World Cup 2014: Travelling fans helping to forge a new identity

The huge numbers of supporters from Chile, Colombia Uruguay and Ecuador are bringing a welcome sense of brotherhood to the continent

Alberto Schmidt took five days to drive his van 3,000 miles from his home in Santiago, Chile, to Cuiaba, Brazil. He was accompanied by 800 other vehicles – cars, caravans and motorhomes – in what was the largest road convoy travelling to the World Cup.

The Caravana Santiago-Brasil 2014 drove up the Pacific coast to the Atacama Desert, crossed the Andes at an altitude of 4,000 metres, traversed the plains and pampas of Argentina and Paraguay, before reaching the Pantanal wetlands of Brazil, where the 3,000 or so in the convoy joined more than 20,000 Chileans already in Cuiaba.

After seeing their national team defeat Australia 3-1, Schmidt and his entourage drove a further 1,500 miles to Rio, where Chile knocked Spain out of the tournament on Wednesday. “It was like a home game at the Maracana,” he said. “There were 40,000 to 50,000 of us in the stadium!”

Still in Rio before the final leg to Sao Paulo, where tomorrow Chile face Holland to decide who wins Group B, I asked Schmidt, 33, how has been enjoying the trip. “I didn’t know Brazil. This is the first time I’ve been here,” he replied. “Chilean television doesn’t speak at all well of Brazil, always going on about crime and violence. But it’s a wonderful place. Peaceful and secure.”

 

Schmidt’s response reflects a characteristic of South America: there is no shared continental identity. It is striking how little each country knows – or even cares – about the others. Usually, Chileans are not very interested in Brazil and Brazilians are not very interested in Chile.

The World Cup, however, is bringing the continent together in a way it has not done before. A few days before the Chileans rolled into Rio, the city was invaded by an estimated 50,000 Argentinians to see their national team beat Bosnia and Herzegovina 2-1 at the Maracana.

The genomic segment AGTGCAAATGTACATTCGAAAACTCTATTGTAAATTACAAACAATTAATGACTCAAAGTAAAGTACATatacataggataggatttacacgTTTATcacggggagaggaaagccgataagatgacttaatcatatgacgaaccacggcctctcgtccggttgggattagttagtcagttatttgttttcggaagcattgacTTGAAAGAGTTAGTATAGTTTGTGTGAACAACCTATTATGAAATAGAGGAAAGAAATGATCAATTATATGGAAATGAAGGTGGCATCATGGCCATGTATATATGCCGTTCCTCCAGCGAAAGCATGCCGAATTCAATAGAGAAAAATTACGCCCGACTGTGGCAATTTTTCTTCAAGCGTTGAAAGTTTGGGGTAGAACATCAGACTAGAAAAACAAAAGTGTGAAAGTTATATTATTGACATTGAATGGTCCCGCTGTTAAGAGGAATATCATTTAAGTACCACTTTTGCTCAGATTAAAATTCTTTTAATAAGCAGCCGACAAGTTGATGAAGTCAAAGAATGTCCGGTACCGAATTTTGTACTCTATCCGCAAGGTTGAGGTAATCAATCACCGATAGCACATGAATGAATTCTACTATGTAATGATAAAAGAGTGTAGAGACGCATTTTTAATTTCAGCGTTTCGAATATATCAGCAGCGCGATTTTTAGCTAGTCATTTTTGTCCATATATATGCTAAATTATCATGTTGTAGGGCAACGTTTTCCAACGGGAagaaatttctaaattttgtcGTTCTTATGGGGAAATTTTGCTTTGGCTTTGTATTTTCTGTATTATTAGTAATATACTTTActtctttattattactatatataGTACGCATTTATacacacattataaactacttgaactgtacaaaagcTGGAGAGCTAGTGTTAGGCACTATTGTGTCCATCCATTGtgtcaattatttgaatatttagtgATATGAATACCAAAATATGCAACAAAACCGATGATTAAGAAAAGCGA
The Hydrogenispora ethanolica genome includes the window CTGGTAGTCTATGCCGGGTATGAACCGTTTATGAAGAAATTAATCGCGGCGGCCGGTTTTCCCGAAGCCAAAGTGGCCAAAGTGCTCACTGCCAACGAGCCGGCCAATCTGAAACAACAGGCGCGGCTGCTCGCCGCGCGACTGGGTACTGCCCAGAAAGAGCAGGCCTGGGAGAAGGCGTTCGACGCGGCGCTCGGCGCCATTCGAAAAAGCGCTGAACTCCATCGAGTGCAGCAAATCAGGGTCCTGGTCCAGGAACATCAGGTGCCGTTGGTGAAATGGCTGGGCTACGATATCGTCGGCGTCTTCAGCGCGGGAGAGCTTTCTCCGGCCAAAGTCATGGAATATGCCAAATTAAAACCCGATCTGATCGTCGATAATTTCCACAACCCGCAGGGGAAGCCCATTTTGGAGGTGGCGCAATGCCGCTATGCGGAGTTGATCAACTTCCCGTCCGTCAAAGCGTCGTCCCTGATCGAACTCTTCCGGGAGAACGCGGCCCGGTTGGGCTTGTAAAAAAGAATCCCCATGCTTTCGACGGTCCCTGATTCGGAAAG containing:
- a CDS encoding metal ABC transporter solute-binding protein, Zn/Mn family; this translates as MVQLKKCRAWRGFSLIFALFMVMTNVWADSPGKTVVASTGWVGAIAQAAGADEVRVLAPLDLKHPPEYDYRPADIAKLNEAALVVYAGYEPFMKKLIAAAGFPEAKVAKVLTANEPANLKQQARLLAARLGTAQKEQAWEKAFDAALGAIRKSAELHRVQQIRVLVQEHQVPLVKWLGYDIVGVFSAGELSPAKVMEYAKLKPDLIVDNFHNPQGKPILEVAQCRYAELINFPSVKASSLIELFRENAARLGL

As it was with Chile, the Argentina game felt like a home fixture. To see the spiritual home of Brazilian football taken over by two other South American countries in the same week has made Rio de Janeiro feel for the first time like the beating heart of the continent. And let’s not forget the 12,000 Uruguayans, 10,000 Colombians and Ecuadorians either.

Brazilians have never seen so many hermanos – the Spanish for brothers and the word they use to describe their neighbours – on home soil. They have come in larger numbers than expected; many are here without tickets, and like Schmidt a lot are sleeping in cars, on campsites and even on the beach.

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Copacabana has turned into a pan-American carnival. Brazilian fans are neither the loudest nor the most prominent – partly because the team has yet to play convincingly, and also because of the atmosphere of anger against Fifa and the government in the build-up to the competition. The party has been started by the hermanos.

Apart from minor grumbles that the continental visitors aren’t spending enough money on hotels and restaurants, the reaction to the invasion has been positive. Coverage of the Chileans who broke into the Maracana has focused on the failure of the local organising committee rather than demonising the fans. The Brazilian press has praised the passion of the other Latin Americans, writing that their repertoire of terrace chants puts the Brazilians to shame.

One reason why Brazil is historically not interested in its neighbours is because the country is so big it feels like a continent in itself. Brazilians speak Portuguese, which puts up another barrier between the Spanish-speaking countries that surround it.

Brazil looks to Europe and America before it looks to the rest of South America. The newspapers here report on Britain as much as they do Argentina. Middle-class Brazilians take their holidays in Paris and New York. “We were always quite deaf to our neighbours,” says Arthur Dapieve, a culture columnist at Rio newspaper O Globo. “But never before have so many of them been in Brazil at the same time. I think this could bring us a little closer.

“Just like the World Cup in Germany brought a new sense of what it is to be German, maybe the World Cup in Brazil will bring a new sense of what it is to be South American, and we’ll start to see ourselves as part of a whole continent.”

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